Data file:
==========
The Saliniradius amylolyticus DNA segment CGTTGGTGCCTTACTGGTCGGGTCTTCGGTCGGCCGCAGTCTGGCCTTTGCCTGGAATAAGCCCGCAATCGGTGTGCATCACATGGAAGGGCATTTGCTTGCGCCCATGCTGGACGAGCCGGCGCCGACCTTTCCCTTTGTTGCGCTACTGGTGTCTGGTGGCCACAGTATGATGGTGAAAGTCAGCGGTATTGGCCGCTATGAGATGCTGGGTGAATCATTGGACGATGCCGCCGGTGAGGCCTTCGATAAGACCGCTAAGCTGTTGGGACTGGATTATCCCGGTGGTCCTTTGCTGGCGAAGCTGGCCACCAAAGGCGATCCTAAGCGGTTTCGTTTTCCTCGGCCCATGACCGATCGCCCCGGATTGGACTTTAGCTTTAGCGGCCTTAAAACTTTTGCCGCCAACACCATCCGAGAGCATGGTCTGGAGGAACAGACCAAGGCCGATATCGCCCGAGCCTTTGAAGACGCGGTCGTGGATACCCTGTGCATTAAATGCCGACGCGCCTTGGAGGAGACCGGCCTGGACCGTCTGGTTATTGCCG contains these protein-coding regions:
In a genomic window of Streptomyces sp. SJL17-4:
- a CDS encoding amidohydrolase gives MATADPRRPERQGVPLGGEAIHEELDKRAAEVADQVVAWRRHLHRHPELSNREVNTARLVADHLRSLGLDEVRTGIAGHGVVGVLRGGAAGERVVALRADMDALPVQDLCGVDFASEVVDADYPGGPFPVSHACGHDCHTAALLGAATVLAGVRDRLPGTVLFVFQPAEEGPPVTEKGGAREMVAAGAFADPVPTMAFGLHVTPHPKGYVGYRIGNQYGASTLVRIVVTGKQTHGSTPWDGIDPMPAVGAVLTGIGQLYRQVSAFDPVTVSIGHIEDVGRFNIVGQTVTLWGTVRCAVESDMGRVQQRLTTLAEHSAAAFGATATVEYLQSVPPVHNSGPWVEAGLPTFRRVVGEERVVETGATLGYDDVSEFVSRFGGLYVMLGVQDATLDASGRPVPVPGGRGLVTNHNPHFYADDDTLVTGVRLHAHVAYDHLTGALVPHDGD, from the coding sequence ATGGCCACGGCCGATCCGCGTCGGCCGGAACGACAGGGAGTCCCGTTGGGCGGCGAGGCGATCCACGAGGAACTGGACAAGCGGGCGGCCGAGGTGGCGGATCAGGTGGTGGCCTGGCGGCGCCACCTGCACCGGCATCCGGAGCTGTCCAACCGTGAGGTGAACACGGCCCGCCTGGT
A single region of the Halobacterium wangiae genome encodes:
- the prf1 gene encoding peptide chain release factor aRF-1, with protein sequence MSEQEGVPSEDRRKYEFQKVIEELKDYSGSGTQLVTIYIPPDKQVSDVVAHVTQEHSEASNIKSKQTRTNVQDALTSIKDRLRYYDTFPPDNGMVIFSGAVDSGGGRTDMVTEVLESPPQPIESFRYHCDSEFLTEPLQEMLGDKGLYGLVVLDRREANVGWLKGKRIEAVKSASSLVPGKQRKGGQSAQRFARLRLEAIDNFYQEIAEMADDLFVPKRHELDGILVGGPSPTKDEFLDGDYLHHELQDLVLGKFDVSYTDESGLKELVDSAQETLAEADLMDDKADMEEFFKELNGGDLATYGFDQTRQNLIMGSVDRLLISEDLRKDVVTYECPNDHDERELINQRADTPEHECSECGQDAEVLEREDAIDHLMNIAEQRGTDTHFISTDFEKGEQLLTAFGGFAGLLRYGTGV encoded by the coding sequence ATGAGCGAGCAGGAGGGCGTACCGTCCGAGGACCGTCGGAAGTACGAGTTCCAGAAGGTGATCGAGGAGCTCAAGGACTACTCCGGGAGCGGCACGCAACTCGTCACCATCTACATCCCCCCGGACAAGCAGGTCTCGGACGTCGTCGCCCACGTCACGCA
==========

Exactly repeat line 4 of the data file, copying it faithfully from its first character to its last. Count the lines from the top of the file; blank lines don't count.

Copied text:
A single region of the Halobacterium wangiae genome encodes: